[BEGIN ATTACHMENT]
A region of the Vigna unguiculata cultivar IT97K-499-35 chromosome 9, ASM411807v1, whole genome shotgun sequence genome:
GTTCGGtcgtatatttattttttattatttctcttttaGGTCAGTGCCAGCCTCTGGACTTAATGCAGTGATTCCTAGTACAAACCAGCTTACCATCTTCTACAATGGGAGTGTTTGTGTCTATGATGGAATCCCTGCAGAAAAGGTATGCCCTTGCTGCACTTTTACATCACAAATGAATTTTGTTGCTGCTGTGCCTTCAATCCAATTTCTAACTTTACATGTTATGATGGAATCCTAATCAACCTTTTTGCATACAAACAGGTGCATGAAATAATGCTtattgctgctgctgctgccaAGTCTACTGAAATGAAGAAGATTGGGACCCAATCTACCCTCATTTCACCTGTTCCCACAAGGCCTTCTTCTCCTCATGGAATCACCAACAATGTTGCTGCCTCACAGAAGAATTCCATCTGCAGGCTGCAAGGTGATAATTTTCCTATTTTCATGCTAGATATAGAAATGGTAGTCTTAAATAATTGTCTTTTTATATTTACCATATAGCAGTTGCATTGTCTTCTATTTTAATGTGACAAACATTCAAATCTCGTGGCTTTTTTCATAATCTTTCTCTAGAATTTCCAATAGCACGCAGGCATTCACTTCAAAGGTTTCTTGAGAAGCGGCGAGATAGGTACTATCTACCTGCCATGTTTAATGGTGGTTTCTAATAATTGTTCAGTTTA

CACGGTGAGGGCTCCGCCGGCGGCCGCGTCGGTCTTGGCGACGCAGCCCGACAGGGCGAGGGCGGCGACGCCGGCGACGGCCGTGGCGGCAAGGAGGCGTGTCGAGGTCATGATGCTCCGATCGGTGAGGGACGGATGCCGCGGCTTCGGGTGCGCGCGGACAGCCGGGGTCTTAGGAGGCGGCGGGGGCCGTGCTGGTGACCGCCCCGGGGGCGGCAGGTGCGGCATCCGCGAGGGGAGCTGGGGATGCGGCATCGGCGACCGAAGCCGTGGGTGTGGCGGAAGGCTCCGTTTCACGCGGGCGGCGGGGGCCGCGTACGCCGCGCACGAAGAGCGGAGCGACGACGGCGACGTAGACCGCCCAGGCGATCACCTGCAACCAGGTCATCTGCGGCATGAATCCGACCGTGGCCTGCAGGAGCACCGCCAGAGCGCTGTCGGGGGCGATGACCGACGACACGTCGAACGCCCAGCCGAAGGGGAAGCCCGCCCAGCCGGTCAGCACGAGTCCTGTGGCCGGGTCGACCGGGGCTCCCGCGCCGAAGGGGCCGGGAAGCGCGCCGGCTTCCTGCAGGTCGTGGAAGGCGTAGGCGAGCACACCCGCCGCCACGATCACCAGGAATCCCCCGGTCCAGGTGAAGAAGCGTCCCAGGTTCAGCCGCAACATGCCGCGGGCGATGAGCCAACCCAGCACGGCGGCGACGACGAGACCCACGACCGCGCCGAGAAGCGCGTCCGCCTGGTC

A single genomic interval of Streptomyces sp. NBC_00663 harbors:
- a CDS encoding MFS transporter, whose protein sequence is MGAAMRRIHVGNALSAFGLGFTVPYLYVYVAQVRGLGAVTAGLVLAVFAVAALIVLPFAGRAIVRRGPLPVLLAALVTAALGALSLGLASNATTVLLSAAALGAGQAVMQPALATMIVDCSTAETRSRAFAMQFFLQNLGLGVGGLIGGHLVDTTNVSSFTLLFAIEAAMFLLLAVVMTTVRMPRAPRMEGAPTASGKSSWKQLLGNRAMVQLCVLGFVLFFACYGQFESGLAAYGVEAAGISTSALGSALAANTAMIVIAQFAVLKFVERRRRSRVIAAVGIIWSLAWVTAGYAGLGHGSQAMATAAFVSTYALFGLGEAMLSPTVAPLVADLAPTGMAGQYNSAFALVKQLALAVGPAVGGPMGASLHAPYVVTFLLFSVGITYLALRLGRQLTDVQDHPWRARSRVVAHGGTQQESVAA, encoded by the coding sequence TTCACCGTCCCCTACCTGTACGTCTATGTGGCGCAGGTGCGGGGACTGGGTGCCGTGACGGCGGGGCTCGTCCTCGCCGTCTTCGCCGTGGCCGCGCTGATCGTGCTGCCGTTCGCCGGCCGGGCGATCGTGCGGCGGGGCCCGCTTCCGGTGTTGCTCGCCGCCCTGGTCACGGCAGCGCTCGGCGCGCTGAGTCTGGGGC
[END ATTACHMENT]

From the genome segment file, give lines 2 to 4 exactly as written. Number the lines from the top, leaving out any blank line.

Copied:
GTTCGGtcgtatatttattttttattatttctcttttaGGTCAGTGCCAGCCTCTGGACTTAATGCAGTGATTCCTAGTACAAACCAGCTTACCATCTTCTACAATGGGAGTGTTTGTGTCTATGATGGAATCCCTGCAGAAAAGGTATGCCCTTGCTGCACTTTTACATCACAAATGAATTTTGTTGCTGCTGTGCCTTCAATCCAATTTCTAACTTTACATGTTATGATGGAATCCTAATCAACCTTTTTGCATACAAACAGGTGCATGAAATAATGCTtattgctgctgctgctgccaAGTCTACTGAAATGAAGAAGATTGGGACCCAATCTACCCTCATTTCACCTGTTCCCACAAGGCCTTCTTCTCCTCATGGAATCACCAACAATGTTGCTGCCTCACAGAAGAATTCCATCTGCAGGCTGCAAGGTGATAATTTTCCTATTTTCATGCTAGATATAGAAATGGTAGTCTTAAATAATTGTCTTTTTATATTTACCATATAGCAGTTGCATTGTCTTCTATTTTAATGTGACAAACATTCAAATCTCGTGGCTTTTTTCATAATCTTTCTCTAGAATTTCCAATAGCACGCAGGCATTCACTTCAAAGGTTTCTTGAGAAGCGGCGAGATAGGTACTATCTACCTGCCATGTTTAATGGTGGTTTCTAATAATTGTTCAGTTTA

CACGGTGAGGGCTCCGCCGGCGGCCGCGTCGGTCTTGGCGACGCAGCCCGACAGGGCGAGGGCGGCGACGCCGGCGACGGCCGTGGCGGCAAGGAGGCGTGTCGAGGTCATGATGCTCCGATCGGTGAGGGACGGATGCCGCGGCTTCGGGTGCGCGCGGACAGCCGGGGTCTTAGGAGGCGGCGGGGGCCGTGCTGGTGACCGCCCCGGGGGCGGCAGGTGCGGCATCCGCGAGGGGAGCTGGGGATGCGGCATCGGCGACCGAAGCCGTGGGTGTGGCGGAAGGCTCCGTTTCACGCGGGCGGCGGGGGCCGCGTACGCCGCGCACGAAGAGCGGAGCGACGACGGCGACGTAGACCGCCCAGGCGATCACCTGCAACCAGGTCATCTGCGGCATGAATCCGACCGTGGCCTGCAGGAGCACCGCCAGAGCGCTGTCGGGGGCGATGACCGACGACACGTCGAACGCCCAGCCGAAGGGGAAGCCCGCCCAGCCGGTCAGCACGAGTCCTGTGGCCGGGTCGACCGGGGCTCCCGCGCCGAAGGGGCCGGGAAGCGCGCCGGCTTCCTGCAGGTCGTGGAAGGCGTAGGCGAGCACACCCGCCGCCACGATCACCAGGAATCCCCCGGTCCAGGTGAAGAAGCGTCCCAGGTTCAGCCGCAACATGCCGCGGGCGATGAGCCAACCCAGCACGGCGGCGACGACGAGACCCACGACCGCGCCGAGAAGCGCGTCCGCCTGGTC

A single genomic interval of Streptomyces sp. NBC_00663 harbors: